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Does It Pay to Be a Jerk?

It doesn’t always pay to be aggressive in the workplace. 

Photo by Andrea Piacquadio from Pexels
Source: Photo by Andrea Piacquadio from Pexels

Last week, watching Vice President Mike Pence repeatedly interrupt Senator Kamala Harris on the debate stage, twice as much as she interrupted him, was an all too visceral experience for women. Ten times he spoke over and cut into her allotted time, giving him three additional minutes of speaking, even though they were meant to have equal time.

Predictably, these interruptions were spliced into short videos and memes, destined for rabid social media sharing and shaming. Who among us hasn’t experienced this kind of aggressive interaction, being cut off or talked over by an annoying work colleague? But to see the vice president be that guy (and get called out for it) was wholly unexpected and at once cringe-worthy yet validating.

Pence is part of a larger problem to be sure. Numerous studies have found that men generally interrupt women more than the other way around. This behavior is even reported at the highest levels of the Supreme Court, where researchers found that in 2015, more than 65 percent of interruptions were directed at the three female justices on the bench (Ruth Bader Ginsburg, Sonia Sotomayor, and Elena Kagan).

How unfair, but also, as Stephanie Tanner aptly puts it, how rude. Indeed it was Pence’s performance that got me thinking about my own experiences with workplace etiquette and how I have always marveled at the illogic of openly obnoxious people not only keeping their jobs but somehow also weaseling their way into positions of power.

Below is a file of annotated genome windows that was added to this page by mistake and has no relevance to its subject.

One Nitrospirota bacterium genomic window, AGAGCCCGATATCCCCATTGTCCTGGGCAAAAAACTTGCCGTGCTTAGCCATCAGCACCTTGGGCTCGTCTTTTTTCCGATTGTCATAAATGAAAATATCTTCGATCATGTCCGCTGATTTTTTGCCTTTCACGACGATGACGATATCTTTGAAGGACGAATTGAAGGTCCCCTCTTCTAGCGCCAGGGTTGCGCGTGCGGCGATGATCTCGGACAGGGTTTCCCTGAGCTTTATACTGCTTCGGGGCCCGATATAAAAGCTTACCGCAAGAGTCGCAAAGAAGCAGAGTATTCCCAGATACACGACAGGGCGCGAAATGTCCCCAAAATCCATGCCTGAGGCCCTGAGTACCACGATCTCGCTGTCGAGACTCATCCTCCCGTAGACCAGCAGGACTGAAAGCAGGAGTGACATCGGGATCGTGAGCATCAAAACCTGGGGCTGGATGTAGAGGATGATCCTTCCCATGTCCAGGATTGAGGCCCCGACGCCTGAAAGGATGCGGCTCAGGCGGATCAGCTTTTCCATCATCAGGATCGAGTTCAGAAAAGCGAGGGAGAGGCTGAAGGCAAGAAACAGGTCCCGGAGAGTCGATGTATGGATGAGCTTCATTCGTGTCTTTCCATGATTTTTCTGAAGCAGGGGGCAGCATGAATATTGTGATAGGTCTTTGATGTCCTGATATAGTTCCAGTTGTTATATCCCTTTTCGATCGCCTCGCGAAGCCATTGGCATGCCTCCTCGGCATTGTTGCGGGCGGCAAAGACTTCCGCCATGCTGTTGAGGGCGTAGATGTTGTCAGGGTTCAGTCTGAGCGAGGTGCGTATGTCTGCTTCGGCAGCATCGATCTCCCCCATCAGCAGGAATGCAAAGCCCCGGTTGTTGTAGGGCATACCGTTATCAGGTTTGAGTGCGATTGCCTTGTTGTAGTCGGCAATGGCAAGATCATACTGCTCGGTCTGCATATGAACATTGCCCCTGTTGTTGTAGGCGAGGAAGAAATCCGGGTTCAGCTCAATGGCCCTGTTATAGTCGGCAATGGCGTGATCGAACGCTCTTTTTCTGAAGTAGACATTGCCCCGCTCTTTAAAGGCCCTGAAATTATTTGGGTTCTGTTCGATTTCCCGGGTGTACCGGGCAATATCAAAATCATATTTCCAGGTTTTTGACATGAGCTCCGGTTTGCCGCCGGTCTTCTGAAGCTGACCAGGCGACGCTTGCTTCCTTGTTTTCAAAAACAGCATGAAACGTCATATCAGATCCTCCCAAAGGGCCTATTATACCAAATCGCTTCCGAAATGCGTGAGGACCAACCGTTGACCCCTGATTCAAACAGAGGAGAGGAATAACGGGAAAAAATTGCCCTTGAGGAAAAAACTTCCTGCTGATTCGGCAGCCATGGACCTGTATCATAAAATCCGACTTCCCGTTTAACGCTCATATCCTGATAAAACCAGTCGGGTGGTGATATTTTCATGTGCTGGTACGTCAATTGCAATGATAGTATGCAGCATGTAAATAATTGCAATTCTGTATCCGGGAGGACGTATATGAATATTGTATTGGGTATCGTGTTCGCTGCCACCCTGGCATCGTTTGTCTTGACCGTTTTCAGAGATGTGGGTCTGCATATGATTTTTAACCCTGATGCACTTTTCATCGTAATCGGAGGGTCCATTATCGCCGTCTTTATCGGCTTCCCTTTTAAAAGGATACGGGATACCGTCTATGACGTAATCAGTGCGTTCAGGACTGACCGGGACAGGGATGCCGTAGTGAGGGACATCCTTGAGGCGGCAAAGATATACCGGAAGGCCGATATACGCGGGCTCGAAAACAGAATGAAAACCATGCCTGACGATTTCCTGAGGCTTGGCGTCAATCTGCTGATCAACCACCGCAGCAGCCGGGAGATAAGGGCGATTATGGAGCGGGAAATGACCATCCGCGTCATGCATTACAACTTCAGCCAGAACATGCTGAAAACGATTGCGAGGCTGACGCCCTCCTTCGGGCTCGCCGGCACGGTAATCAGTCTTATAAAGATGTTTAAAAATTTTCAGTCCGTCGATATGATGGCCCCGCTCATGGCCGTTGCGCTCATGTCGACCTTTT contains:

It begs the question, does it pay to be a jerk?

In 2015, writer Jerry Useem sought to answer this question in The Atlantic, where he ultimately conceded that yes, it sort of does. A case in point: Steve Jobs. Shortly after Walter Isaacson’s biography of the tech mogul, Steve Jobs, was published, many wondered if being a jerk was a prerequisite for success. Stanford management professor Robert Sutton remembers having 10 conversations with CEOs who asked, “Don’t you think I should be more of an asshole?”

He also cited a University of Amsterdam study that found obnoxious and overconfident behavior made people seem powerful, which in turn, had the effect of actually making them more powerful.

For non-jerks, these findings are not too comforting, but a new study at the U.C. Berkeley Haas School of Business does offer a scant glimmer of hope for those of us who are sick of seeing their jerky counterparts get ahead.

A more than decade-long survey of university students who graduated and later entered the workforce found that “those with selfish, deceitful and aggressive personality traits were not more likely to have attained power than those who were generous, trustworthy and generally nice.”

Strictly speaking, this doesn’t mean that aggressive people don’t get promoted or into positions of power—obviously, they do—rather, the findings show that this behavior doesn’t help their climb up the corporate ladder. Moreover, the initial power boost they might get from being overconfident eventually gets canceled out due to their negative relationships with others.

While this isn’t great news, as one study researcher admits that “jerks gain power at the same rate as anyone else, even though jerks in power can do serious damage to the organization,” it's better than knowing that jerks always have an advantage.

Speaking of, did being a jerk pay off for Pence at the debate?

Most polls would say the answer is a resounding no. According to FiveThirtyEight’s analysis, Senator Harris scored about 20 percentage points higher on both her performance and policies than the VP, making her the debate’s winner. It’s not clear how much (if any) of Pence’s rude behavior lost him points, but it certainly didn’t help him gain any.

But for an even better litmus test on whether jerks win at work, tune in to find out what happens after Nov. 3.